Asteroids keep falling on my head …

The Ural Mountain region near the Kazakhstan border was the site of undoubtedly many freaked-out Russians Friday as a meteor estimated at 11 tons crashed into Earth. Some 1,100 people were injured from damage caused by shock waves. It was the most powerful such event since 1908 when a meteor fragment hit the Tunguska area in Siberia.

The early 20th century event struck with the power of from five to 30 megatons of TNT, according to scientists. That blast equaled about 1,000 times the power of the atomic bomb dropped by the U.S. over Hiroshima, Japan, in 1945. An estimated 80 million trees were destroyed by the Tunguska event.

Massive numbers of windows were knocked out with shattered glass causing the majority of the injuries from the blast Friday. Many of the damaged buildings were in the town of Chelyabinsk. Scientists said the asteroid affecting the Ural region were unrelated to the DA-14 asteroid which was passing the Earth by 17,500 miles today.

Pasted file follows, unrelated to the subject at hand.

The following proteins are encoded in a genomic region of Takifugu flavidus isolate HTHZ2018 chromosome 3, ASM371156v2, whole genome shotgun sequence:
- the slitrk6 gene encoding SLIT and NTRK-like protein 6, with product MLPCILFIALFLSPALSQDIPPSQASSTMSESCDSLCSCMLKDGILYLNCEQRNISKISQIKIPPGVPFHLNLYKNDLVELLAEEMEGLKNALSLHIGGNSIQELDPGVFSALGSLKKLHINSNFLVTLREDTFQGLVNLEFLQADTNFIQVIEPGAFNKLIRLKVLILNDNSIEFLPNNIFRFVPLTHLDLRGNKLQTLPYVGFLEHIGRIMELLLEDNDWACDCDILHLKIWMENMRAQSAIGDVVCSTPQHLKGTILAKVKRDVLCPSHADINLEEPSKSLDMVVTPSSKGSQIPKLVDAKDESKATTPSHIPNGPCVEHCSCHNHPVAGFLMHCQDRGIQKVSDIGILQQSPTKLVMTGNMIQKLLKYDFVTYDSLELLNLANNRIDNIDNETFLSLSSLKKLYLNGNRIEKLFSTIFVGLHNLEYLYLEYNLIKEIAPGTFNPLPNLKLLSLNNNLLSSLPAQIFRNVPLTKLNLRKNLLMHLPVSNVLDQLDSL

Both the 1908 asteroid and the one falling to Earth today shows our planet with some incredible luck, provided DA-14 doesn’t go wildly off course. Both Russian events occurred near sparsely populated areas. Population also was not a factor with some asteroids through the Earth’s history which which were believed to have had a major influence on the planet ranging from vast changes in fauna to geology.

An asteroid almost 60 million years ago crashed into Earth, forming a “so-called” impact crater, in what is now quiet pasture land outside of Marquez, Texas, (pronounced “mar-KAY”). The town is about 20 miles west of the intersection of Texas Hwy. 7, and Interstate 45, roughly halfway between Dallas and Houston. A good friend of mine wrote a 2004 story about the long-ago asteroid. The story quotes a scientist as saying the Marquez asteroid came crashing to earth with the power of between 10 and 100 hydrogen bombs. It created a crater about 8 miles in diameter and a mile deep. Over time, receding seawater and marsh filled up the crater and turned it into an uplift, or as Professor Arch Reid of the University of Houston said in the story, the crater became turned inside out. There are scientists who believe that a meteor about six miles in diameter killed off the dinosaurs about 65 million years ago.

These occurrences remind us Earthlings that we are just sitting on piece of rock amongst countless others out there in the universe. Space specialists can estimate when a chunk of cosmos might be heading near us, like the DA-14, but pieces from asteroids do not need a humongous size to mess up the rest of our day, or, rest of our whatevers.

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